Ratan Tata said, “None can destroy iron, but its own rust can. Likewise, none can destroy a man, but its own mindset can.”
Our actions are guided by our way of thinking and opinions. It is interesting to see people in the same circumstances behave differently. Boss throws a tantrum at the team for missing its target. It is interesting to see how members of the team deal with the reactions of the boss. Someone goes defensive explaining that no stone was left unturned, the targets were unrealistic and challenges were unforeseen. Another person keeps the past aside and comes up with ideas about the future. There could be someone else who goes on an emotional trip responding to the boss’ frustration. Each of these examples reflects the mindset of the respective individual.
The way of thinking and deeper beliefs make us respond to a situation differently. Not many leadership development programmes focus on helping the leaders understand their mindset and appreciate why they do what they do.
Moreover, every organisation has its context and every team within it has its unique context as well. Hence, the leaders for each team need to behave in the way the context demands. It is easier said than done. For example, an organisation might have a stated ambition of growing its revenues by increasing its scale of operation. So, the leader needs to exhibit an execution mindset so that one is focused on the goals, processes, customers and metrics. Other priorities such as innovation, diversification, sustainability practices, long term thinking become less important.
Each business faces a set of known situations, some are encouraging while some are challenging, such as customer complaints, employee performance issues, price wars by competition, the arrival of disruptive ideas, new opportunities in the market and many more. Leaders deal with each of these multiple times in their career and develop a certain style of dealing with them over time. Based on the results they get each time, they tend to develop their ways which become their muscle memory.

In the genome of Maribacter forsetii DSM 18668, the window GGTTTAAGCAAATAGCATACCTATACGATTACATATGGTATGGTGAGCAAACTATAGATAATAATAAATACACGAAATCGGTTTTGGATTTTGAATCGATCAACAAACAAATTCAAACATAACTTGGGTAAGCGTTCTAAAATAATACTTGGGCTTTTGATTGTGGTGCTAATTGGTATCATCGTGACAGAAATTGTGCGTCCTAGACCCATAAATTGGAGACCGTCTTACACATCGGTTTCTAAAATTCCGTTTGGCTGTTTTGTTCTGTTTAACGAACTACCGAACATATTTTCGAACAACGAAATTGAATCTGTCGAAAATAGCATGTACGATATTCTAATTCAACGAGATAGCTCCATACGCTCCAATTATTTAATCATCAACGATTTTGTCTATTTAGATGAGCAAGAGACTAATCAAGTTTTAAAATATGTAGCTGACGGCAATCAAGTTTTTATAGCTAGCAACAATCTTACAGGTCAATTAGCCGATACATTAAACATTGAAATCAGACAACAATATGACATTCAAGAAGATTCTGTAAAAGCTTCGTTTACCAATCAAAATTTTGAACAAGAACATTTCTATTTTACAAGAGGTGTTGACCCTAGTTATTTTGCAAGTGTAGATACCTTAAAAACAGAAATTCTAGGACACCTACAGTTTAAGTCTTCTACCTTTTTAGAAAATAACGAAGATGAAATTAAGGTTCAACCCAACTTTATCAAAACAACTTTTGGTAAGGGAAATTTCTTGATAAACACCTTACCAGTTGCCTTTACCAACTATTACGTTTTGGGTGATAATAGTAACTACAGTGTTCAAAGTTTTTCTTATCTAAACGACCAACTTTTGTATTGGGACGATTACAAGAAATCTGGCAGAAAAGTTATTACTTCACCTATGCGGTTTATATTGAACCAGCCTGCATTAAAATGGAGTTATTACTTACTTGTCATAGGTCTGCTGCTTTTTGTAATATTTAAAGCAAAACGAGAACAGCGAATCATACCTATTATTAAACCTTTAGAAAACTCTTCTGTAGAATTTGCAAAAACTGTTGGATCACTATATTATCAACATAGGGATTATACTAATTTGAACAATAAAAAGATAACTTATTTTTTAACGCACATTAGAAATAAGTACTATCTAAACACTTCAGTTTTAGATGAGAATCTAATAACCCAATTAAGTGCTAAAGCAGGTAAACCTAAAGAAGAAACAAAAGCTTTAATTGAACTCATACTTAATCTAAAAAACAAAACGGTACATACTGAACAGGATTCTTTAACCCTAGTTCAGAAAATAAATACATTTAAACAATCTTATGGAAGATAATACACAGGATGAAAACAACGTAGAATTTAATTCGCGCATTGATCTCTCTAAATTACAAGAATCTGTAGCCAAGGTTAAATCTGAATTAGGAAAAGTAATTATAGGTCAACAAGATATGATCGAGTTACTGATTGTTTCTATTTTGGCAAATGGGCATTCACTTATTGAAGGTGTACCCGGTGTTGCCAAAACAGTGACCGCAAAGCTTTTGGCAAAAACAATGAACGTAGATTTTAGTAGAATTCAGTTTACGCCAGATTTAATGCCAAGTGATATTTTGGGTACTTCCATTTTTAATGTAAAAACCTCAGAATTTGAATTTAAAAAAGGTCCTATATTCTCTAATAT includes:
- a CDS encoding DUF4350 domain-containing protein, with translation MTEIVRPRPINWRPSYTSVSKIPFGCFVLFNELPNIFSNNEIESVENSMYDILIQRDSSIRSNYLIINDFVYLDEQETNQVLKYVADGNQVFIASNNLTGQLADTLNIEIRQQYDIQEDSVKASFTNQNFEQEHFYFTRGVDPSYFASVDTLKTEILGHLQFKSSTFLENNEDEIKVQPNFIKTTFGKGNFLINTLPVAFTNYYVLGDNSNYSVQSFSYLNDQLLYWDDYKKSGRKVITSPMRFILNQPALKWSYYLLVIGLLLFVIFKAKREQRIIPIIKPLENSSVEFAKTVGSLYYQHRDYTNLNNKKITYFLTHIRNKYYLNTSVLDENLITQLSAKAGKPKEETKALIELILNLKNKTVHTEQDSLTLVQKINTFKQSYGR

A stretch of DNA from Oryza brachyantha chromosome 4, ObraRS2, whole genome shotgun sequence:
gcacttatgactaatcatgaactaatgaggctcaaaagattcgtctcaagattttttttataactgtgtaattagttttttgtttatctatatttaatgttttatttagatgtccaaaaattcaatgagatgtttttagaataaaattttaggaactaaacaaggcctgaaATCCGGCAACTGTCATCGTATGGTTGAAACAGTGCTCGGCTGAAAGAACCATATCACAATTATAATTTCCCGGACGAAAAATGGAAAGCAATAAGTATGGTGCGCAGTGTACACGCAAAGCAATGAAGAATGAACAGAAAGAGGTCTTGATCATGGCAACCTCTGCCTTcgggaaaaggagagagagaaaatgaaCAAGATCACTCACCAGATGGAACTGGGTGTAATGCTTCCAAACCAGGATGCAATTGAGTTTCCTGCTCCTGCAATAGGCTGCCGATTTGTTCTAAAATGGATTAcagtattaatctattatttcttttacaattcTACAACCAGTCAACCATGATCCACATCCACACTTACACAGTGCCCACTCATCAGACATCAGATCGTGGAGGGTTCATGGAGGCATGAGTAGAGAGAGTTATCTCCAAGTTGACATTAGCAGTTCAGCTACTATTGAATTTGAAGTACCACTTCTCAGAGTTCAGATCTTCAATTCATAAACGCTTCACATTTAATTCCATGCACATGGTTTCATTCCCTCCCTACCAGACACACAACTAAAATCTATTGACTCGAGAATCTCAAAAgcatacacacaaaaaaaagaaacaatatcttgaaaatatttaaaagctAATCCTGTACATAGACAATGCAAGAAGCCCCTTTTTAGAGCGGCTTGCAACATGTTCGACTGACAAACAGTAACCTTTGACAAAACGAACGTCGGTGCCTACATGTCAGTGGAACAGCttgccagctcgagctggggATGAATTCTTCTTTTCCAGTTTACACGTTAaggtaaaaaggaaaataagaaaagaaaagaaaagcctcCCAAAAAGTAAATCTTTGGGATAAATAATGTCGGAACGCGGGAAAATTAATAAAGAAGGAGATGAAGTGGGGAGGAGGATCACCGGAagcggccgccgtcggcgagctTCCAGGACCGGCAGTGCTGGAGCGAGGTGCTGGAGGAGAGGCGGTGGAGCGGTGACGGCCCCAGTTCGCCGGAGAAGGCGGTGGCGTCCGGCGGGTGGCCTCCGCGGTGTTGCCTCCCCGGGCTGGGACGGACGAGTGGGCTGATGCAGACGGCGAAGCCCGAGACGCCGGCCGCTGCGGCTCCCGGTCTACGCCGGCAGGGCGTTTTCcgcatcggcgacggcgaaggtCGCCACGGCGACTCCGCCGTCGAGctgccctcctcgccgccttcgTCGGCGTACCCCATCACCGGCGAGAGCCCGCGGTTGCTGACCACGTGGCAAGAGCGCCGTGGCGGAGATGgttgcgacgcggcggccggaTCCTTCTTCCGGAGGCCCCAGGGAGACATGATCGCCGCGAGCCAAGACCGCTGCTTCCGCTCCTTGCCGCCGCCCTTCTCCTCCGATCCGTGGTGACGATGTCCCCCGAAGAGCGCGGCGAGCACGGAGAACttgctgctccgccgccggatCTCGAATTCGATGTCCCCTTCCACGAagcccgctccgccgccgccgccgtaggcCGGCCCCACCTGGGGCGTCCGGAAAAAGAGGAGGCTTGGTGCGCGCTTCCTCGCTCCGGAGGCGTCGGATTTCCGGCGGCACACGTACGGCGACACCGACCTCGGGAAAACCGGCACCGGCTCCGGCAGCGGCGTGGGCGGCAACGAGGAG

Secondly, leaders know that they must have a strong conviction in what they say and do. They consciously exhibit sure-footedness in their actions. This belief leads them to act quickly from their muscle memory every time they face a situation similar to what they have faced in the past. This builds blind spots for their leadership practices and cannot change their mindset if the context demands a different style.
Leaders must take efforts to understand this reality and be conscious of the fact that they could be prisoners of their old habits. They need to unshackle themselves and consciously reflect upon situations, explore new ideas and ask people around if there is a different way. They need to tell themselves that leaders are not meant to be omniscient. Seeking opinions from others, copying best practices from other businesses and admitting the fact that they do not have an answer do not imply incompetence or vulnerability.
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Leaders must get hands-on in a few tasks along with others in the team. This allows them to interact with their team members closely, appreciate ground realities better, help to break silos which may be getting raised within their organisation with any deliberate attempt. Leaders can earn their stripes when their people can know him or her as a person from close quarters, interact and work together. Some organisations have formal platforms such as open houses, town halls, floor walks, market visits, focus group discussions and CEO clubs to facilitate close interactions.
The idea is to help the leaders keep their ears and minds close to the ground and coach them to adapt to the emerging realities better.
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